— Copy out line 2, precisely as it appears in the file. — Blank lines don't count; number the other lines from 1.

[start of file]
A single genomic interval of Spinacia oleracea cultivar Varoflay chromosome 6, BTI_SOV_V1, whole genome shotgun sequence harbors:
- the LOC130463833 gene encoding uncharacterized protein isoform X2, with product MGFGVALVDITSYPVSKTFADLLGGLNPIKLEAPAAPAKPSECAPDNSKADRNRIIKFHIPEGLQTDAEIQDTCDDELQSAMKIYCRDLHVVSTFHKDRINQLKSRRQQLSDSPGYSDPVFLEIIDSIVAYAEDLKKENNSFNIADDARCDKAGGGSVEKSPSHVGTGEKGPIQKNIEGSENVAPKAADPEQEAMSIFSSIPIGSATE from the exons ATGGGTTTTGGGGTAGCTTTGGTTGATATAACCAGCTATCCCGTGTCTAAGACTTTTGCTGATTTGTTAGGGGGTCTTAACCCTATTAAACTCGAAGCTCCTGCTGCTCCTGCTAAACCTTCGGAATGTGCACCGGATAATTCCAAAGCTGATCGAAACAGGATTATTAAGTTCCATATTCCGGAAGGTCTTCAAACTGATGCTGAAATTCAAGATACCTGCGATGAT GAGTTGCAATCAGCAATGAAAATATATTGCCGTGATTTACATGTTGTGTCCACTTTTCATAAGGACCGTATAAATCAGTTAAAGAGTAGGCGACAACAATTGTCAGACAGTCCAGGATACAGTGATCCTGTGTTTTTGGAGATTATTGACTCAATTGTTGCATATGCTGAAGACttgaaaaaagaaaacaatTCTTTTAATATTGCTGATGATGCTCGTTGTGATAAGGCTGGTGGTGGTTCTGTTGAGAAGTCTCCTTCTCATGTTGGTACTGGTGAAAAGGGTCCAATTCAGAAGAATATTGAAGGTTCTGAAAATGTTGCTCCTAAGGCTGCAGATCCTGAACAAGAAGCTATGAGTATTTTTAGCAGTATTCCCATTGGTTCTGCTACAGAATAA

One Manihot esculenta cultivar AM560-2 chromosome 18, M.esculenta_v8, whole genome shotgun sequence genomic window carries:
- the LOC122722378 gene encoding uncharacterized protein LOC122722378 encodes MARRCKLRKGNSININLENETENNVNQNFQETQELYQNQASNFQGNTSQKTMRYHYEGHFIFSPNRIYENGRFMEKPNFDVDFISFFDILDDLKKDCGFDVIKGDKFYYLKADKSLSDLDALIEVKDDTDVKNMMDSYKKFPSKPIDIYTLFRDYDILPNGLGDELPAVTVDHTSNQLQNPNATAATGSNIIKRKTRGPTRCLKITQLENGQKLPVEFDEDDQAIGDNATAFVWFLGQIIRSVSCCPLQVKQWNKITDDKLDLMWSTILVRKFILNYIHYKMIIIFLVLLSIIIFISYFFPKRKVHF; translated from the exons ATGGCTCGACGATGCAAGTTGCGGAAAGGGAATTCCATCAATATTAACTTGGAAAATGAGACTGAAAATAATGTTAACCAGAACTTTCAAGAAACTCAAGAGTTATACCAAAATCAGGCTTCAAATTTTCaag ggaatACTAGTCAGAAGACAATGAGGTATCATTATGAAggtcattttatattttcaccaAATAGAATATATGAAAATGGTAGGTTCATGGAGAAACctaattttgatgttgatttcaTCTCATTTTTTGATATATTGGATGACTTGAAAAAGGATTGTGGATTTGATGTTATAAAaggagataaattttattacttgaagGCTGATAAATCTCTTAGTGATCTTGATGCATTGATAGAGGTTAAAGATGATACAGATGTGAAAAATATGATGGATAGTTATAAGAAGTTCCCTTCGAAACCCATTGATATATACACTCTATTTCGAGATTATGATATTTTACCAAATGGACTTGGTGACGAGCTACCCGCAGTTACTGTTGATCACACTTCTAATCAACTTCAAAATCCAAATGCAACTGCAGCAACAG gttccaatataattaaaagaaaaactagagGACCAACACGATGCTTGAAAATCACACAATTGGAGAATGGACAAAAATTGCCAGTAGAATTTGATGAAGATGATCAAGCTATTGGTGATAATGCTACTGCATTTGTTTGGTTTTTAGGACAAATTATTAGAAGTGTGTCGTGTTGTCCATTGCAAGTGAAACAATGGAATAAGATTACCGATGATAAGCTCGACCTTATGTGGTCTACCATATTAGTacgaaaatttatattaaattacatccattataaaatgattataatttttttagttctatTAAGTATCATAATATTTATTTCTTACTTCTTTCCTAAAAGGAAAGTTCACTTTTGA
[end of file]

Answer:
- the LOC130463833 gene encoding uncharacterized protein isoform X2, with product MGFGVALVDITSYPVSKTFADLLGGLNPIKLEAPAAPAKPSECAPDNSKADRNRIIKFHIPEGLQTDAEIQDTCDDELQSAMKIYCRDLHVVSTFHKDRINQLKSRRQQLSDSPGYSDPVFLEIIDSIVAYAEDLKKENNSFNIADDARCDKAGGGSVEKSPSHVGTGEKGPIQKNIEGSENVAPKAADPEQEAMSIFSSIPIGSATE from the exons ATGGGTTTTGGGGTAGCTTTGGTTGATATAACCAGCTATCCCGTGTCTAAGACTTTTGCTGATTTGTTAGGGGGTCTTAACCCTATTAAACTCGAAGCTCCTGCTGCTCCTGCTAAACCTTCGGAATGTGCACCGGATAATTCCAAAGCTGATCGAAACAGGATTATTAAGTTCCATATTCCGGAAGGTCTTCAAACTGATGCTGAAATTCAAGATACCTGCGATGAT GAGTTGCAATCAGCAATGAAAATATATTGCCGTGATTTACATGTTGTGTCCACTTTTCATAAGGACCGTATAAATCAGTTAAAGAGTAGGCGACAACAATTGTCAGACAGTCCAGGATACAGTGATCCTGTGTTTTTGGAGATTATTGACTCAATTGTTGCATATGCTGAAGACttgaaaaaagaaaacaatTCTTTTAATATTGCTGATGATGCTCGTTGTGATAAGGCTGGTGGTGGTTCTGTTGAGAAGTCTCCTTCTCATGTTGGTACTGGTGAAAAGGGTCCAATTCAGAAGAATATTGAAGGTTCTGAAAATGTTGCTCCTAAGGCTGCAGATCCTGAACAAGAAGCTATGAGTATTTTTAGCAGTATTCCCATTGGTTCTGCTACAGAATAA